Training in English, then, as the result of careful translation from Latin, is here set down as the first and most important reason for studying Latin. To my own mind this reason weighs more than all others combined. Let us examine more in detail how translation from Latin gives such admirable training in English. Translation is a severe exercise. The lexicon or vocabulary tells the meanings of words, and the grammar states the force of inflected forms, but it is only after the pupil, provided with this equipment, has attacked his Latin sentence with a view to translation that the real struggle begins. His vocabulary may have given him a dozen or even twenty meanings under a single verb or noun, and the pupil must reflect and carefully discriminate before he can choose the right word, the one just suited to the context. Further, his Latin sentence may be long, complex, and periodic, entirely different in structure from anything we know in English; such a sentence must be broken up and so arranged as to conform to our English mode of expression. The Latin sentence may have one of those Protean ablative absolutes—an idiom that our English style practically abhors. Every such ablative absolute has to be examined with care prior to an English rendering. It may express time, cause, concession, condition, attendant circumstance, means, or what not, and must be rendered accordingly. Again the Latin sentence may secure by its arrangement of words certain effects of emphasis which English can bring out only by the employment of very different resources.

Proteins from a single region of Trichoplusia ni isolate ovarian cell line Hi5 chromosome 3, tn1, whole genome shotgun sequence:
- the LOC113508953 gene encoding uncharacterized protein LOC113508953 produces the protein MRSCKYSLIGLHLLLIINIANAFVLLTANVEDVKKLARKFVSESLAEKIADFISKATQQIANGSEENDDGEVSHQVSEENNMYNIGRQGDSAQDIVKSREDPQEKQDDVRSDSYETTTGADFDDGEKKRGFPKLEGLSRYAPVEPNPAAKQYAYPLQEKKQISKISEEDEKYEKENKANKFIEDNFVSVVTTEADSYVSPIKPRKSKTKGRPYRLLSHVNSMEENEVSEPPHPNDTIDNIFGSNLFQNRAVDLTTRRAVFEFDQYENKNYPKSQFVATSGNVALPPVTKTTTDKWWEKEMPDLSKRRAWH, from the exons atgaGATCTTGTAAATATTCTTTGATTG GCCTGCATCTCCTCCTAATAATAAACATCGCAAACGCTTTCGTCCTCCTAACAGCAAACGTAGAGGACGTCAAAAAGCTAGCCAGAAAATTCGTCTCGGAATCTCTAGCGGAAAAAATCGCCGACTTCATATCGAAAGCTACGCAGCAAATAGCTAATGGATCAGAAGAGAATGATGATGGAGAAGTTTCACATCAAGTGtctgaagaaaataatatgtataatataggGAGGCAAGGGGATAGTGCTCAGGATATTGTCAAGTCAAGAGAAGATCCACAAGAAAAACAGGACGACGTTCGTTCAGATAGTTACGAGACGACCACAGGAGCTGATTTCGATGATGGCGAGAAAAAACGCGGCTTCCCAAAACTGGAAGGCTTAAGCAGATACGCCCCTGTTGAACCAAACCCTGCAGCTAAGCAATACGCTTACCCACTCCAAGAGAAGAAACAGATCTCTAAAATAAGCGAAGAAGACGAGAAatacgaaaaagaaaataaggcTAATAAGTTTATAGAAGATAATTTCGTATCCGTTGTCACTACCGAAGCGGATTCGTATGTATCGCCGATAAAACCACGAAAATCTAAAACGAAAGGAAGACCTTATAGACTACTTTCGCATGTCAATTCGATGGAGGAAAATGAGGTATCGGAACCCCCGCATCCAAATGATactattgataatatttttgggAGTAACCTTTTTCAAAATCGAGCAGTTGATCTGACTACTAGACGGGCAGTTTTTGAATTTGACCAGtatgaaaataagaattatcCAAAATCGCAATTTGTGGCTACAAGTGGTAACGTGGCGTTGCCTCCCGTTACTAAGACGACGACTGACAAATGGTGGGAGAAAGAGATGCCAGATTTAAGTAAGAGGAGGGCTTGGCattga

Every teacher knows how difficult translation is, and knows that it is serious work, often slow work, but also what it means to the pupil who submits to it. The teacher knows that such a pupil is gaining a mastery over the resources of his mother tongue. Factual knowledge, except to a very limited degree, the student is not gaining, but he is learning what words mean; the pupil is learning to differentiate related concepts, acquiring sense for form and style, and if he be so fortunate as to be endowed with any native gifts of thought having reached maturity, he has that indispensable equipment of the educated person—the capacity to say what he says with directness, clearness, precision, and effect.

There has been a great outcry in recent years about the importance of English, and it has been one with which I think the body of thoughtful persons have in large measure sympathized. All have cheerfully acknowledged the great importance of an ability to use one’s native idiom with skill and power. It is because I sympathize so heartily with this sentiment that I enter this defense of translation. It is because translation from Latin to English seems to me such a stimulating, vitalizing exercise, and so helpful to the student who would attain mastery of his own language—it is because of this that I find full justification for the study of Latin.

Excerpt from Charles. E. Bennett’s The Teaching of Latin in the Secondary School, 1903.